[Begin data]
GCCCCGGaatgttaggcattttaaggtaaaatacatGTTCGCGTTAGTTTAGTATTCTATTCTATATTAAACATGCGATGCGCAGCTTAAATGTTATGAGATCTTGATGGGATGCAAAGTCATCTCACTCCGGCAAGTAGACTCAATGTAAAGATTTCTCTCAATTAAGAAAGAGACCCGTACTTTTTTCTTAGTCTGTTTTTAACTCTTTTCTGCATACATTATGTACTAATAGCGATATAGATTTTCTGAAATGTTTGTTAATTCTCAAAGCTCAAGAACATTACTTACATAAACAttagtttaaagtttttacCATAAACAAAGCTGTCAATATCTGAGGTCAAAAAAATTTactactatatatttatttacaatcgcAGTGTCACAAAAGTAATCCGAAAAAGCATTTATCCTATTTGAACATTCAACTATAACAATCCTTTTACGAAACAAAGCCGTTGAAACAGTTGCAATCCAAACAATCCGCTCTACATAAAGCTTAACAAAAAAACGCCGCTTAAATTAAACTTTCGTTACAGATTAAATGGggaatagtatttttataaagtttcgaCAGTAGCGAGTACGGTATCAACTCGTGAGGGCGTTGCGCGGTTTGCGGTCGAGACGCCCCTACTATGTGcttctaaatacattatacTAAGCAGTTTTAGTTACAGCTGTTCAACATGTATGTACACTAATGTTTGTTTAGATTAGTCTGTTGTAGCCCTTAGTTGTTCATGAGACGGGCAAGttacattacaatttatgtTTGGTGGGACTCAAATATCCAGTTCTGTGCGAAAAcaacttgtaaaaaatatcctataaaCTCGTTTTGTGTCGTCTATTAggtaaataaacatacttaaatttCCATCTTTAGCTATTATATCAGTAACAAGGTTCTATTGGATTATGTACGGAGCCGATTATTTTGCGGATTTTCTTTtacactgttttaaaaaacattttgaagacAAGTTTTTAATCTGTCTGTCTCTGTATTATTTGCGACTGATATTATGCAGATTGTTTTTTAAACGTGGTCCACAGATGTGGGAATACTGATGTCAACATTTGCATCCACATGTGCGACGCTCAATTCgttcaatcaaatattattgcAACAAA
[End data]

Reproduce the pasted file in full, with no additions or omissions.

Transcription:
GCCCCGGaatgttaggcattttaaggtaaaatacatGTTCGCGTTAGTTTAGTATTCTATTCTATATTAAACATGCGATGCGCAGCTTAAATGTTATGAGATCTTGATGGGATGCAAAGTCATCTCACTCCGGCAAGTAGACTCAATGTAAAGATTTCTCTCAATTAAGAAAGAGACCCGTACTTTTTTCTTAGTCTGTTTTTAACTCTTTTCTGCATACATTATGTACTAATAGCGATATAGATTTTCTGAAATGTTTGTTAATTCTCAAAGCTCAAGAACATTACTTACATAAACAttagtttaaagtttttacCATAAACAAAGCTGTCAATATCTGAGGTCAAAAAAATTTactactatatatttatttacaatcgcAGTGTCACAAAAGTAATCCGAAAAAGCATTTATCCTATTTGAACATTCAACTATAACAATCCTTTTACGAAACAAAGCCGTTGAAACAGTTGCAATCCAAACAATCCGCTCTACATAAAGCTTAACAAAAAAACGCCGCTTAAATTAAACTTTCGTTACAGATTAAATGGggaatagtatttttataaagtttcgaCAGTAGCGAGTACGGTATCAACTCGTGAGGGCGTTGCGCGGTTTGCGGTCGAGACGCCCCTACTATGTGcttctaaatacattatacTAAGCAGTTTTAGTTACAGCTGTTCAACATGTATGTACACTAATGTTTGTTTAGATTAGTCTGTTGTAGCCCTTAGTTGTTCATGAGACGGGCAAGttacattacaatttatgtTTGGTGGGACTCAAATATCCAGTTCTGTGCGAAAAcaacttgtaaaaaatatcctataaaCTCGTTTTGTGTCGTCTATTAggtaaataaacatacttaaatttCCATCTTTAGCTATTATATCAGTAACAAGGTTCTATTGGATTATGTACGGAGCCGATTATTTTGCGGATTTTCTTTtacactgttttaaaaaacattttgaagacAAGTTTTTAATCTGTCTGTCTCTGTATTATTTGCGACTGATATTATGCAGATTGTTTTTTAAACGTGGTCCACAGATGTGGGAATACTGATGTCAACATTTGCATCCACATGTGCGACGCTCAATTCgttcaatcaaatattattgcAACAAA